Southern-Style
A Downhome Perspective on All Things Southern

Home About Us Blog Genealogy Recipes Gardening Manners and Etiquette Real Estate Destinations History
Art
Hunting and Fishing Photojournalism Southern Furniture Maker Inspiration Write Life Opinion Contact-

 

Heritage Recipes

Twelfth Night Cake

 

Martha Washington's Twelfth Night Cake

Bunch Of Old Broads

Downhome Recipes

Friends Recipes

Appetizers

Beverages

Breads

Christmas Southern-Style

Desserts

Fish

Heritage Recipes

Icings, Glazes, Fillings

Meats

Salads

Sauces

Soups

Vegetables

Teri Towe's Dowling Recipes

Houston County Recipes

Ramseys and Recipes

Wakefield Recipes

 

 

Twelfth Night Cake
Recipe for "Rich Cake" for Twelfth-Night Celebration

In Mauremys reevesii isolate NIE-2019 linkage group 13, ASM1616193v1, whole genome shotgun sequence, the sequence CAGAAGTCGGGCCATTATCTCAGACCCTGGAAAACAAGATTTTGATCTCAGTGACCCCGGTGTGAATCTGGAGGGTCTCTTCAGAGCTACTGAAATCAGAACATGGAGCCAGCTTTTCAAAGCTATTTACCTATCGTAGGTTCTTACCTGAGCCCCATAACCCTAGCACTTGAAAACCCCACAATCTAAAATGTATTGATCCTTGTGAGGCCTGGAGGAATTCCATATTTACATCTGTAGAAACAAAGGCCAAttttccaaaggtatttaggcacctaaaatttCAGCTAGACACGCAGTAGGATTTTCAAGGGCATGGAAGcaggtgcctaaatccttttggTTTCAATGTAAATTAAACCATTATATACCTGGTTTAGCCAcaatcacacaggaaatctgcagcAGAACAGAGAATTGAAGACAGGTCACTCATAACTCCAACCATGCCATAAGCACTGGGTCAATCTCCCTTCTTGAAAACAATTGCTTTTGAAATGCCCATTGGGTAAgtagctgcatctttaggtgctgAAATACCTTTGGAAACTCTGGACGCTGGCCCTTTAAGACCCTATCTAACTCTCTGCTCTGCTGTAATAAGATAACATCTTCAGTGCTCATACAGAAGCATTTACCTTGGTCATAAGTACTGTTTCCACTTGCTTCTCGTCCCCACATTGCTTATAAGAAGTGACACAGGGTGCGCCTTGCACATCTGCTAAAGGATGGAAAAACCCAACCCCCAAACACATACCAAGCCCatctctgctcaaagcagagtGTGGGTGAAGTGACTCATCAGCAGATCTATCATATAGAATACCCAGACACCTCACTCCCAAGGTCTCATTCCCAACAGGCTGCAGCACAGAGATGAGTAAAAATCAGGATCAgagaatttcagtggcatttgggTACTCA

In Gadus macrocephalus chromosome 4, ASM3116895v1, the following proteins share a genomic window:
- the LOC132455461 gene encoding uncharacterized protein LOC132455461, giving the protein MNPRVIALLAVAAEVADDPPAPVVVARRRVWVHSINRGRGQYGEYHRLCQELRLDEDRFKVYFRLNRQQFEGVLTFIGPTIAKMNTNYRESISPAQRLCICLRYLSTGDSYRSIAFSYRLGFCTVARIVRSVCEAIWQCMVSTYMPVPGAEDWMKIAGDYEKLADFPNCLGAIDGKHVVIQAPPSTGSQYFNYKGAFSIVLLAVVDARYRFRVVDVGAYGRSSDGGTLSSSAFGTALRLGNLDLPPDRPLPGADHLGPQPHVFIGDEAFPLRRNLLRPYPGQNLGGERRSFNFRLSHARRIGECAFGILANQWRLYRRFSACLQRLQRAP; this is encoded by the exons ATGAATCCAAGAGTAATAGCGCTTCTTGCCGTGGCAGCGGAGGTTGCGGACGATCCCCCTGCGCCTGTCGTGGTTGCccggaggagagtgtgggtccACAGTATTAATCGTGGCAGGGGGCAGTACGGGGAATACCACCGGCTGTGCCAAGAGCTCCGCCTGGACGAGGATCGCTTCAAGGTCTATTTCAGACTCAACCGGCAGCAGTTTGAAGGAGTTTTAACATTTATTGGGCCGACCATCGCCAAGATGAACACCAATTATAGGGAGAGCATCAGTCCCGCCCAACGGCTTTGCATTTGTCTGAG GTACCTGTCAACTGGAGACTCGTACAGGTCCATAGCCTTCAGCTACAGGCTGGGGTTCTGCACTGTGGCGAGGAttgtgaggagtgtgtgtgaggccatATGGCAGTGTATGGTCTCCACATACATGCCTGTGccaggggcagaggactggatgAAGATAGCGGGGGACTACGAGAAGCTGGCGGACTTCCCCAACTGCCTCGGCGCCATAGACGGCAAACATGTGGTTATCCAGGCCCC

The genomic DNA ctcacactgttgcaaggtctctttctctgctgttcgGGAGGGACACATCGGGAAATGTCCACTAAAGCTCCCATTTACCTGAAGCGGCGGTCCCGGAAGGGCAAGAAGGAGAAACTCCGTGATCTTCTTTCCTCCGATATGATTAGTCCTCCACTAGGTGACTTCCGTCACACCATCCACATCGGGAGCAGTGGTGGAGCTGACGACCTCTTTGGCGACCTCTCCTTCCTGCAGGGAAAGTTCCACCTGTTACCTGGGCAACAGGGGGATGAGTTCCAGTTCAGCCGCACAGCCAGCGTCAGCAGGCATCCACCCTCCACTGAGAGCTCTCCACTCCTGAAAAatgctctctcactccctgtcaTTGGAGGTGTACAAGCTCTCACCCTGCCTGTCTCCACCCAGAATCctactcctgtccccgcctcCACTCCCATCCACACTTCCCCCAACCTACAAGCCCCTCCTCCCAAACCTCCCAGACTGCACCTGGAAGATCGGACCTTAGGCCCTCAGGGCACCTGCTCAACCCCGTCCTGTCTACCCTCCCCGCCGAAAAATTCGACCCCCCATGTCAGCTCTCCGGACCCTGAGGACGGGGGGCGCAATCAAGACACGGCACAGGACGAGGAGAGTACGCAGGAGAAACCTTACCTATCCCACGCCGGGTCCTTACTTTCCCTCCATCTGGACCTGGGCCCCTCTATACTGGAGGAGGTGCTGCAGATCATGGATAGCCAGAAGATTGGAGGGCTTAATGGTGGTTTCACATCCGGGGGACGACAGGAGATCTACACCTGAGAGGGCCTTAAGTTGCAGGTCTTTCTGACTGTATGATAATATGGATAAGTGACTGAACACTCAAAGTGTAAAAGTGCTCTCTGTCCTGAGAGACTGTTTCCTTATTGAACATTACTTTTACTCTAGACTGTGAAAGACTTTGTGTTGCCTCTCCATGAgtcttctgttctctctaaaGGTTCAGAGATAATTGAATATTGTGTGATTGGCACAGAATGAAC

Recipe from  "The Art of Cookery Made Plain and Easy" by Hanna Glasse

Ingredients

4 pounds flour, dried and sifted
7 pounds currents, washed and rubbed
6 pounds of the best fresh butter
2 pounds Jordan almonds, blanched and beaten with orange flour water
4 pounds eggs - put half of the whites away   
3 pounds double refined sugar, beaten and sifted  
1/4 ounce mace
1/4 ounce cloves
1/4 ounce cinnamon
3 large nutmegs, grated fine
A little ginger
1/2 pint "sack" or sherry wine
1/2 pint of right French brandy
Sweetmeats to your liking (candied lemon peel, orange peel, and citron, or melon)

Directions

Work butter into cream with hands; then add sugar and mix well together, well beat and strained through a sieve. Work in almonds first, and then put in eggs. Beat together with the set-aside egg whites until they look white and thick; then put in sack, brandy, and spices. Shake in flour by degrees, and when oven is ready, put in currents and sweet meats, as you put dough into your hoops.